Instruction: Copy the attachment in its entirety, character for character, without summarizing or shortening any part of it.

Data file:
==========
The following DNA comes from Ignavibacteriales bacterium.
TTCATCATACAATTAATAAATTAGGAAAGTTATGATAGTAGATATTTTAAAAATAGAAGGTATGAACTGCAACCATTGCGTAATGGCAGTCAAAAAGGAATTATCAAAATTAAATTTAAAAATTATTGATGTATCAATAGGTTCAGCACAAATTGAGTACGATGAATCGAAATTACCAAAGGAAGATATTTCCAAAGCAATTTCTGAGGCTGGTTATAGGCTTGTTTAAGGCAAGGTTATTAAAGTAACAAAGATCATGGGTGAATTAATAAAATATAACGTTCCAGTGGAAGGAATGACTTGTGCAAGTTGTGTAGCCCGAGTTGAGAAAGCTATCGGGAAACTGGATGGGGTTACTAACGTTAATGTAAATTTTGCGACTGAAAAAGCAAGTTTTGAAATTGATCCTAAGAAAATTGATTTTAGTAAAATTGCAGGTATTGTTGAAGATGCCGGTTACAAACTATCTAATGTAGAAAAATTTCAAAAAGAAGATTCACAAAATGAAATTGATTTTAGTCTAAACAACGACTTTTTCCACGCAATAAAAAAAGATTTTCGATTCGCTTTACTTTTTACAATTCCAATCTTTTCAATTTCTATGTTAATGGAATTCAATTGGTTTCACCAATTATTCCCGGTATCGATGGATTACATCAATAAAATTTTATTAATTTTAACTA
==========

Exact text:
The following DNA comes from Ignavibacteriales bacterium.
TTCATCATACAATTAATAAATTAGGAAAGTTATGATAGTAGATATTTTAAAAATAGAAGGTATGAACTGCAACCATTGCGTAATGGCAGTCAAAAAGGAATTATCAAAATTAAATTTAAAAATTATTGATGTATCAATAGGTTCAGCACAAATTGAGTACGATGAATCGAAATTACCAAAGGAAGATATTTCCAAAGCAATTTCTGAGGCTGGTTATAGGCTTGTTTAAGGCAAGGTTATTAAAGTAACAAAGATCATGGGTGAATTAATAAAATATAACGTTCCAGTGGAAGGAATGACTTGTGCAAGTTGTGTAGCCCGAGTTGAGAAAGCTATCGGGAAACTGGATGGGGTTACTAACGTTAATGTAAATTTTGCGACTGAAAAAGCAAGTTTTGAAATTGATCCTAAGAAAATTGATTTTAGTAAAATTGCAGGTATTGTTGAAGATGCCGGTTACAAACTATCTAATGTAGAAAAATTTCAAAAAGAAGATTCACAAAATGAAATTGATTTTAGTCTAAACAACGACTTTTTCCACGCAATAAAAAAAGATTTTCGATTCGCTTTACTTTTTACAATTCCAATCTTTTCAATTTCTATGTTAATGGAATTCAATTGGTTTCACCAATTATTCCCGGTATCGATGGATTACATCAATAAAATTTTATTAATTTTAACTA